By CoinWeek …..
Spring ends and summer begins in June. At the United States Mint, June has marked both beginnings and endings. Key personnel arrive and leave, key facilities open and close, and key coin programs come into being, while others begin the process of transitioning out.
For your reading pleasure, we present this day-by-day readout of some of the most interesting U.S. Mint-related June events. Enjoy!
June 1, 1792: Tristam Dalton begins his duties as Treasurer of the United States Mint. Henry Voigt begins his duties as Chief coiner of the United States Mint.
June 1, 1804: Mint delivers 1,401 gold eagles. These may have been dated 1803.
June 1, 1898: Mint begins to strike souvenir silver and gold-plated medals for the Trans-Mississippi Exposition, held in Omaha, Nebraska. Production continues off and on through October 31.
June 3, 1850: The U.S. Senate passes a bill to authorize the opening of a branch mint in San Francisco. The effort stalls in the House.
June 3, 1873: The San Francisco Mint reports that it has 324,000 1873-S dimes on hand.
June 4, 1799: Bank of the United States deposits $44,097.77 in French crowns for coining into silver dollars. Dollars paid out June 28.
June 4, 1801: The Mint delivers 2,931 gold eagles.
June 4, 2020: The National Basketball Hall of Fame commemorative coins go on sale.
June 6, 1992: Mint announces design competition for the United States Mint 200th Anniversary Medal.
June 6, 2019: War in the Pacific Historical Park Uncirculated Five Ounce Silver Coin released.
June 10, 1909: Lincoln cent production begins at the Philadelphia Mint. The “controversial” V.D.B. initials appear on the coin’s reverse.
June 11, 1891: Mint Director Leech writes to Philadelphia Mint Superintendent, Oliver C. Boobyshell, to suggest that the Mint prepare new designs for its subsidiary silver coinage.
June 13, 1876: Mint Director Linderman reaches out to Royal Mint Master C.W. Freemantle to inquire about finding a qualified candidate to take a position in the Mint’s engraving department. Freemantle would recommend Linderman hire the talented but underutilized engraver, George T. Morgan.
June 15, 2006: San Francisco Old Mint Commemorative Coin Act signed into law.
June 15, 2017: The U.S. Mint releases the 2017 American Liberty 225th Anniversary Silver Medal set.
June 17, 2010: Proof version of the Boy Scouts of America Centennial silver dollar goes on sale.
June 19, 1833: Mint delivers 154,000 half cents. This shipment likely was comprised of half cents dated 1832 and 1833 and used the last of the copper planchets shipped by British minter Matthew Boulton in 1825.
June 19, 2000: The U.S. Mint authenticates the Sacagawea dollar / Washington quarter mule.
June 20, 1796: Mint Director Elias Boudinot puts his staff on notice that the quality of their work must improve.
June 22, 1852: Two years after a similar bill stalled in the House, the House of Representatives votes to approve the opening of a branch mint in San Francisco.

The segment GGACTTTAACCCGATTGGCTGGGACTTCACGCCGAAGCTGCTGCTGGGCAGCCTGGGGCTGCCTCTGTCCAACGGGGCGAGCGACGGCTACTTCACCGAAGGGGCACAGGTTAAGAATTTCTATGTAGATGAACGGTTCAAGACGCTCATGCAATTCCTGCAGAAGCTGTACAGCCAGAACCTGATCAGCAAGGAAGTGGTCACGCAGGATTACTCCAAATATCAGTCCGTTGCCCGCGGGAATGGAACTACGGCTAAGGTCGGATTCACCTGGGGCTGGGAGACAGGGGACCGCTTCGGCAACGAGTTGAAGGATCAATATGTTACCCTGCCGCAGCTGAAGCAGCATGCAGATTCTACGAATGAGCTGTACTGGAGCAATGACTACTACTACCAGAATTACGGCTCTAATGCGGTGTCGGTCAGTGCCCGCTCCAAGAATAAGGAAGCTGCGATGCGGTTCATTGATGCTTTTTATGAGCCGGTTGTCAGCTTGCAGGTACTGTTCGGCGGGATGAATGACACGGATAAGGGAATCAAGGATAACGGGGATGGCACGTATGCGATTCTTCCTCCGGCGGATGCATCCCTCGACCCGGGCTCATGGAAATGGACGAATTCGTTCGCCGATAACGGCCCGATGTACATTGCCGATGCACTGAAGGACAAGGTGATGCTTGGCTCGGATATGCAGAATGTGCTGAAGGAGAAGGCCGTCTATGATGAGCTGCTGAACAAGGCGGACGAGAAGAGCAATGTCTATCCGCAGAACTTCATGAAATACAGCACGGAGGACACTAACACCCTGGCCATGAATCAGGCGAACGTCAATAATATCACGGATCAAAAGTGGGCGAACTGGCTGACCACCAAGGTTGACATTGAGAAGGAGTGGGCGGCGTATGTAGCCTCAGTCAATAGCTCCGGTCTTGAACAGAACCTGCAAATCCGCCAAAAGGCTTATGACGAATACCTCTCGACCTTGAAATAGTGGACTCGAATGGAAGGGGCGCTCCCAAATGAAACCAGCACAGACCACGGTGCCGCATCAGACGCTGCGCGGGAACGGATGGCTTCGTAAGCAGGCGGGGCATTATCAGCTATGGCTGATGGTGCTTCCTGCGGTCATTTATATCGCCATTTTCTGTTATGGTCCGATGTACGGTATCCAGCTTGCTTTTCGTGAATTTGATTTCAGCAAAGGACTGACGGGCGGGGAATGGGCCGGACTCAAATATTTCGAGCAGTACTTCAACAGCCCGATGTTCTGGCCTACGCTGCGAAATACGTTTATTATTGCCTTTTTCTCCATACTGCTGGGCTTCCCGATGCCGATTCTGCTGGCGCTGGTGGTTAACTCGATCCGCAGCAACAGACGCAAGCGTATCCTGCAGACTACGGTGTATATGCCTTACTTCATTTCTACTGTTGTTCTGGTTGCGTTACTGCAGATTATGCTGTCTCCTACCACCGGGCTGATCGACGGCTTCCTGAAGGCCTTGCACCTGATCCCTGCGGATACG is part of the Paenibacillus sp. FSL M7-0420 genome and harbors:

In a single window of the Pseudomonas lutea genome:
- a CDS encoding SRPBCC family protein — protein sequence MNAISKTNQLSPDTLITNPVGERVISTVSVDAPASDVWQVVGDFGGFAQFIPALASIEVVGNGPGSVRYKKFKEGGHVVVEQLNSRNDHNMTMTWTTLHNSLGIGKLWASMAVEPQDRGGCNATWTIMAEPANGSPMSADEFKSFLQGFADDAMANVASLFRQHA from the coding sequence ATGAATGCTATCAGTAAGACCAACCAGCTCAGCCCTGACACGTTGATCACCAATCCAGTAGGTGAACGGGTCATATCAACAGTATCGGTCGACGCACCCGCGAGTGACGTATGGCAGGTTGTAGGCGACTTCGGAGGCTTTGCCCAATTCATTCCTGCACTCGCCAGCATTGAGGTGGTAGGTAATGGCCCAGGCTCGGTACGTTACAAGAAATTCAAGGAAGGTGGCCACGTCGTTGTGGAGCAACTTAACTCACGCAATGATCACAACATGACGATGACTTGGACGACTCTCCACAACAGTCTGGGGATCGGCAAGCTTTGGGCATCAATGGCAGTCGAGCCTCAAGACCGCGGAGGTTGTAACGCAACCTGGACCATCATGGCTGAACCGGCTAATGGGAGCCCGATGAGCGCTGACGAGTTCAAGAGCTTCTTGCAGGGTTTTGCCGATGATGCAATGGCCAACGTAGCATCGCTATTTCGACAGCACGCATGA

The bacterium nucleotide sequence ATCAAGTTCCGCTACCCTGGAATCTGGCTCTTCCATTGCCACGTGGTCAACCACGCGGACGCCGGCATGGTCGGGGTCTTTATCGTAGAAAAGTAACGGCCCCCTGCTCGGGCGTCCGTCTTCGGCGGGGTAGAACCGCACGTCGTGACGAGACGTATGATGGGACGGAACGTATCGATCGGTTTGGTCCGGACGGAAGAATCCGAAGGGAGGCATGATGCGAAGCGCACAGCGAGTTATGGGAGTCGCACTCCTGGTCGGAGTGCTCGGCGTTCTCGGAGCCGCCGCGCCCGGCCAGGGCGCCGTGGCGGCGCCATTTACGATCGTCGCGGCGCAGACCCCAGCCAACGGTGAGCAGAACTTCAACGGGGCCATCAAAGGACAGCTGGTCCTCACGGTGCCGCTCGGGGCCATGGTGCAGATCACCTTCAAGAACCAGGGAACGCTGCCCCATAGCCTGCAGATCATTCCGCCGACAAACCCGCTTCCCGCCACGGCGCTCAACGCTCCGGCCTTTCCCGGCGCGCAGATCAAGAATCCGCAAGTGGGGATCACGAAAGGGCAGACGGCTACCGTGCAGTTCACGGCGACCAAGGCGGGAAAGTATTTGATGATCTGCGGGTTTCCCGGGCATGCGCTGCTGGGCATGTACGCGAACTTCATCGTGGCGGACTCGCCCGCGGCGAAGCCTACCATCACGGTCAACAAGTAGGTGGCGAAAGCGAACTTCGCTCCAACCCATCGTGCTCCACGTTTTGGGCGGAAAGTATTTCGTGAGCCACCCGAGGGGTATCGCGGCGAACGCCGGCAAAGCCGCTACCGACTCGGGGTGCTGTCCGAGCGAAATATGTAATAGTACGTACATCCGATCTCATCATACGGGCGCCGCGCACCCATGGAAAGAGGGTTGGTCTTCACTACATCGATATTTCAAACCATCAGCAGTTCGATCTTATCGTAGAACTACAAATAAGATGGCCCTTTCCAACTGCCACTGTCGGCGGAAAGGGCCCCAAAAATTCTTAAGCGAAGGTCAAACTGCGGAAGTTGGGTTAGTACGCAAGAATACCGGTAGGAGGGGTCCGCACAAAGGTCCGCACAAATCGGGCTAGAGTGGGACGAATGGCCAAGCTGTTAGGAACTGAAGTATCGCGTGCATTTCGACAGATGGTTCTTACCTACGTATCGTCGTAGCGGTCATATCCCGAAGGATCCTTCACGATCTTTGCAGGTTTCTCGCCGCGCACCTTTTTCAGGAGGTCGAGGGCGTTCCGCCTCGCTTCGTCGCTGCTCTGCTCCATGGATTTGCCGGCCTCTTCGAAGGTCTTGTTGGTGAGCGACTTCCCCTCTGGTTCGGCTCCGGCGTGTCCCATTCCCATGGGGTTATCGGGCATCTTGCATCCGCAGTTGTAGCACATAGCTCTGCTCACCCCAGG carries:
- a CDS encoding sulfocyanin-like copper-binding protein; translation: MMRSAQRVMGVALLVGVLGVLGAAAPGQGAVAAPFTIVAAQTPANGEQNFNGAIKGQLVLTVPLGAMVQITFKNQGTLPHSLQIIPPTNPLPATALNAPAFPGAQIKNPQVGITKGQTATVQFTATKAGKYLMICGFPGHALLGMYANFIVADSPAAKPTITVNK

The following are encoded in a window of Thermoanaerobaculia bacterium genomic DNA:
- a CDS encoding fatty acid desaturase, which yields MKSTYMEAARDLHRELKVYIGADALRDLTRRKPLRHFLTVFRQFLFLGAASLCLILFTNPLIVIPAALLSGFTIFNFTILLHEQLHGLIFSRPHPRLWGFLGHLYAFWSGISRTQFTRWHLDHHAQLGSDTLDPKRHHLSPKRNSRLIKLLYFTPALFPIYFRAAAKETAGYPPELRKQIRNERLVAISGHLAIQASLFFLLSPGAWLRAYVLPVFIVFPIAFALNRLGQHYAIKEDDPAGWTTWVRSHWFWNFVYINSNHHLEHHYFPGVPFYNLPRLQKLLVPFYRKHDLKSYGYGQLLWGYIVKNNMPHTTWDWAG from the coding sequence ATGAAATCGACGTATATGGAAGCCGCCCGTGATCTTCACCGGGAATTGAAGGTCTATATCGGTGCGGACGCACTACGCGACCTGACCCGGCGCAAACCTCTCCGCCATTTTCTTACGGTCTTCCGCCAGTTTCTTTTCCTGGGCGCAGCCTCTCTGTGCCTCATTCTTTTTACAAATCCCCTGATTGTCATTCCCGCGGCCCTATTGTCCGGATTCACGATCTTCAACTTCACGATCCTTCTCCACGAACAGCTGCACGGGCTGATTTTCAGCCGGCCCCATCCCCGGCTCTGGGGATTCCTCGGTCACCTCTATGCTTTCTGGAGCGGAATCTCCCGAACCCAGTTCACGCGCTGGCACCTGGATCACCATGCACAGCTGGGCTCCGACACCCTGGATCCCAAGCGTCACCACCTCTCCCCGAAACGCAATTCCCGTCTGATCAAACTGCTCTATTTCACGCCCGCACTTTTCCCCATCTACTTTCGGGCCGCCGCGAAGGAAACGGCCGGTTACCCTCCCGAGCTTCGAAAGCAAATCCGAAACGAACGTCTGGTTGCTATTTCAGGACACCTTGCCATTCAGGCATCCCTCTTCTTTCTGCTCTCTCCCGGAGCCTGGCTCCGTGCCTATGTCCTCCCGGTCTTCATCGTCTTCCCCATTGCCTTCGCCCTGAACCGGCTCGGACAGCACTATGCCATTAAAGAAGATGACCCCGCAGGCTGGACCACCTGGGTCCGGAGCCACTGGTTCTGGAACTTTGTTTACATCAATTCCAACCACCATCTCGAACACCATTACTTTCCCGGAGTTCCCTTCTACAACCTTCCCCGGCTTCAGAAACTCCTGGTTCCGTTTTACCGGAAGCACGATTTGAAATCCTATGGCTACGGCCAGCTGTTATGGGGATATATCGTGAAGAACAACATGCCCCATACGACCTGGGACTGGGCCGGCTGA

June 23, 1933: Treasury department closes the Carson City Assay Office.
June 25: 1917: Treasury Secretary W.G. McAdoo submits to William Ashbrook, chairman of the committee on Coinage, Weights, and Measures a draft of an Act that would allow for the change of the Standing Liberty quarter design so as to implement changes to the reverse, elevating the eagle and placing three stars below. Congress approved the measure on July 9, 1917.
June 26, 1936: Bills authorizing the production of San Francisco-Oakland Bay Bridge commemorative half dollars, York County commemorative half dollars, and the Waiilatpu Mission, Walla Walla, Washington medals are signed into law. The Waiilatpu Mission medal, originally conceived as a commemorative half dollar, is never produced.
June 28, 1902: Bill passes authorizing the production of gold dollar coins to commemorate the 100th anniversary of the Louisiana Purchase.
June 30, 1795: Mint Director David Rittenhouse resigns, citing poor health.
June 30, 1800: The Mint delivers 939 gold eagles. These, along with 66 delivered earlier in the month, may have been dated 1799.
June 1799: British minter Matthew Boulton ships 1.6 million copper blanks to the United States for coining, charging the Mint 0.8 cents each. The blanks sit at the port at Philadelphia until the Yellow Fever epidemic subsides.
June 1832: Approximately 160,000 half cents, most dated 1828-1829, are melted as part of a program to reduce the Mint’s onhand stock of half cents.
June 1835: Mint Director Samuel Moore resigns.
Late June 1849: The steel hub of Longacre’s $20 reverse design is destroyed during the hardening process. This further delays the release of the double eagle.
June 1866: The very first nickel five-cent coins are struck.
June 1875: The Consolidated Virginia Mining Company deposits $1.5 million in gold for coining at the Carson City Mint.
June 1896: The House of Representatives orders the Mint to produce patterns in various metals to determine the best composition to strike five-cent coinage. Experimentation continues for a year, but no change is made to the denomination.
June 1928: Mint strikes 10,008 Hawaii half dollars, 50 of which are sandblast Proofs.
June 1960: The United States Mint approaches Congress seeking additional funding to cover the cost of increased coin production.